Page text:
9 was. In that building where I was, he was there with me. I cannot

10 remember the room, whether it was 14 or 16. In any case, we were released

11 from those rooms for lunch, and we went together in single file, and he

12 was taken away by those soldiers. That's 100 per cent sure.

13 Q. You said he was taken away, that's 100 per cent sure. Did you

14 see that?

15 A. I saw when he disappeared, and he had been to give a statement two

16 or three times, and he would come back and, suddenly, he had disappeared.

17 When we were going out for lunch, the people from my room told me Soro

18 Seval was taken away, he's nowhere to be seen, also in the evening hours.

19 Q. So you didn't see him being taken away. You heard from people

20 from his room that he had been taken away.

21 A. Certainly I didn't see him being taken away, but I'm sure I heard

22 that he had been taken away, and he really was taken away in the evening,

23 together with others.

24 Q. Did you see Munib Veiz being taken away?

25 A. Munib Veiz, his room was next door to mine. I saw him too. He

Page 4798












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Page 4799

1 was taken out two or three times. The man came back, he had bruises on

2 his face. For a while, we would bring him some soup, some bread, because

3 he wasn't able to go anywhere for a while. And suddenly, in the same

4 period, he left on the same way, in the evening.

5 Q. Did you see him that evening when he was taken out for the last

6 time?

7 A. I saw him in the evening, that evening.

8 Q. You said he was in a room next door. Is that Room 12?

9 A. The number of the room was probably 12, but whether it was 13 or

10 14 -- in that area, there were those four rooms. Believe it or not, I

11 wasn't looking at those numbers so much. I wasn't interested. All I was

12 interested in was how I would survive, whether I would get out of there.

13 Q. Was his room then located on the same level as yours?

14 A. It was on the same level as my room. There were four rooms

15 there. I don't know if I could place them exactly now; 14, 11, 12, 13.

16 That was in the same building.

17 Q. Where was Munib Veiz when you saw him that evening when he was

18 taken away for the last time?

19 A. He was in the room.

20 Q. And where did you see him?

21 A. I saw him when the roll-call was done, when we were taken out from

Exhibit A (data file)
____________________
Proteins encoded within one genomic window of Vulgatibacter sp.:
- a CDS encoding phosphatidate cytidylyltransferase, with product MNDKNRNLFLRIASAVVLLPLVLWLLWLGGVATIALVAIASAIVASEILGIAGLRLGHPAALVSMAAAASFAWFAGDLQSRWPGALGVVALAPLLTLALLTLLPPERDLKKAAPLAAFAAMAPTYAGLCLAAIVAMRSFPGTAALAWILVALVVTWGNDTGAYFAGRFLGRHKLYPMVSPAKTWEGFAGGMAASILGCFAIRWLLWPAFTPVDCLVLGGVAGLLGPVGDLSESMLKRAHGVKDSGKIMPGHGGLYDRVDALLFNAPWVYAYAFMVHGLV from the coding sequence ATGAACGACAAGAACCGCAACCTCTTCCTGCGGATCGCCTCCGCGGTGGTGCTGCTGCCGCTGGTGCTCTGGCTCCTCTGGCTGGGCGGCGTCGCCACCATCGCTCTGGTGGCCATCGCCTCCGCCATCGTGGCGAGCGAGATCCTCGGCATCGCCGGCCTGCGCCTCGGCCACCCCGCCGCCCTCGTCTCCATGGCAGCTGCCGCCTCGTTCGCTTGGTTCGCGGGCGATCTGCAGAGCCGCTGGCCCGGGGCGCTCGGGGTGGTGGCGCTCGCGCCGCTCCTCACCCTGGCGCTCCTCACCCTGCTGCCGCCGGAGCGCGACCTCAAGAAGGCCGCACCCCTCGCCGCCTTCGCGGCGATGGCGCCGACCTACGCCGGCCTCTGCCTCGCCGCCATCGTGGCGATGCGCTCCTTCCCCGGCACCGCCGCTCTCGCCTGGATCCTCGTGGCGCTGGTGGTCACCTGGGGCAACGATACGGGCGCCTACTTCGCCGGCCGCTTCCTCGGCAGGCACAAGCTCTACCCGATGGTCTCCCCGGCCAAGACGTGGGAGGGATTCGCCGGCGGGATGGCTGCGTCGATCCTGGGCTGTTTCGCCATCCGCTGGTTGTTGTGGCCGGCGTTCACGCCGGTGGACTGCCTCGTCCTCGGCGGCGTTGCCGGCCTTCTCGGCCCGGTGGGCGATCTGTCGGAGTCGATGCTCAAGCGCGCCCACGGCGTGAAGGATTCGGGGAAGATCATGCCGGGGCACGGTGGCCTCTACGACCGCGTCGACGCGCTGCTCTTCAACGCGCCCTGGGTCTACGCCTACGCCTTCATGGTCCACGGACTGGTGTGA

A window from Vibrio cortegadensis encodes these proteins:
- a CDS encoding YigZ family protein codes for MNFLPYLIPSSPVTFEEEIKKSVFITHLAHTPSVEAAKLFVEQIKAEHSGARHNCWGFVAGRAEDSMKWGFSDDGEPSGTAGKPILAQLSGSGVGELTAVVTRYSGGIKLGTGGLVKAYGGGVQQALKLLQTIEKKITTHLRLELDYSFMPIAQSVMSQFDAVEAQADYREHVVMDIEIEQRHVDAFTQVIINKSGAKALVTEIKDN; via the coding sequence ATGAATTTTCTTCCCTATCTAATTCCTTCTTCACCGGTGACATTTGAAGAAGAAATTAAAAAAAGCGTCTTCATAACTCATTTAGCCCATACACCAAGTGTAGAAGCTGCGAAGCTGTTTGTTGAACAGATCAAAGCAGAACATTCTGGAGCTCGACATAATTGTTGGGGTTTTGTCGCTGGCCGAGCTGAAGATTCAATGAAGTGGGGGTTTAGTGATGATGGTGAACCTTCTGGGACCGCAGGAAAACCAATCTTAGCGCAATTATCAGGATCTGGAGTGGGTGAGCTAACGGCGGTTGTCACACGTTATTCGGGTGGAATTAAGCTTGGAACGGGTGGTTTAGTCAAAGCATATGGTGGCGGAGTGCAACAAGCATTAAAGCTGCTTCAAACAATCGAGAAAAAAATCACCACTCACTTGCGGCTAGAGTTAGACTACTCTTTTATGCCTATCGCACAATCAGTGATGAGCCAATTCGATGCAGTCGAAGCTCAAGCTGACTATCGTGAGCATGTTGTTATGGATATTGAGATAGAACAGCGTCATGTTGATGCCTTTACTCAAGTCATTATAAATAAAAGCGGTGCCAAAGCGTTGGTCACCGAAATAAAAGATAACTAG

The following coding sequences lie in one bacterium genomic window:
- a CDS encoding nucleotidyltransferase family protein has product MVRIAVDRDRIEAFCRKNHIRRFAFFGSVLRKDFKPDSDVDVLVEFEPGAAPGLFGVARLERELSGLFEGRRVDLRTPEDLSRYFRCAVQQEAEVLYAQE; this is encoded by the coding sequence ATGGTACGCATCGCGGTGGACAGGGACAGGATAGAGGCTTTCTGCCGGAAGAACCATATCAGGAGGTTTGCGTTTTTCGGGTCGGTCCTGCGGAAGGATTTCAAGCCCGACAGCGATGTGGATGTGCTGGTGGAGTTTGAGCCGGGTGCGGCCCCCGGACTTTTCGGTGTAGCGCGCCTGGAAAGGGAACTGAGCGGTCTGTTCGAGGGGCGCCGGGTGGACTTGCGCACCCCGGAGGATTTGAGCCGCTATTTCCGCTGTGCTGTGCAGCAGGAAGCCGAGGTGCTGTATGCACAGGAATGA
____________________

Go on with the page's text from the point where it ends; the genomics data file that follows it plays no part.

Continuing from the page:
22 all the four rooms for the roll-call, and then after the roll-call, they

23 would always leave time for two or three people from a list to be called

24 out to give a statement. That's when I saw him, going to give a

25 statement.

Page 4800

1 Q. You talked about Meho Sofradzija. Which room was he in?

2 A. He was in one of those four rooms; not in mine though. Not in

3 Room 11. I didn't go into other rooms, but I know he was one of the four

4 rooms because, when we were being let out for lunch or breakfast, he was

5 in the same line, in the same file with us.

6 Q. Did you see him when he was taken out or did you just conclude

7 that he had been taken out when you failed to see him in the line?

8 A. I suddenly noticed that he was not in the line. I asked the

9 people who were together with him, and they said, "Meho was taken out last

10 night." Once I heard a story being told about him. Allegedly somebody

11 yelled at him, somebody wanted him to say something. He wouldn't. He was

12 denying, the other person cursed his mother, and he was saying, "I don't

13 have any. I didn't." That's what I heard about him when he had gone

14 there.

15 Q. Did you see somebody hitting him?

16 A. Once he was taken out in broad daylight to give a statement. That

17 was in the middle of the day when somebody was accusing him of something

18 and yelling at him, and he just screamed, "I swear by my mother I didn't

19 do it. I don't have any." That's what he was replying. That was in

20 broad daylight, in the middle of the day when he was taken out.

21 Q. And you say you heard this?

22 A. Yes, I'm certain I heard this, when somebody was accusing him of

23 something and asking him questions, and he was saying, "I swear by my

24 mother, no," and the other person was cursing his mother. That's what I

25 heard, certainly.

Page 4801

1 Q. Why didn't you mention that you had heard Sofradzija crying for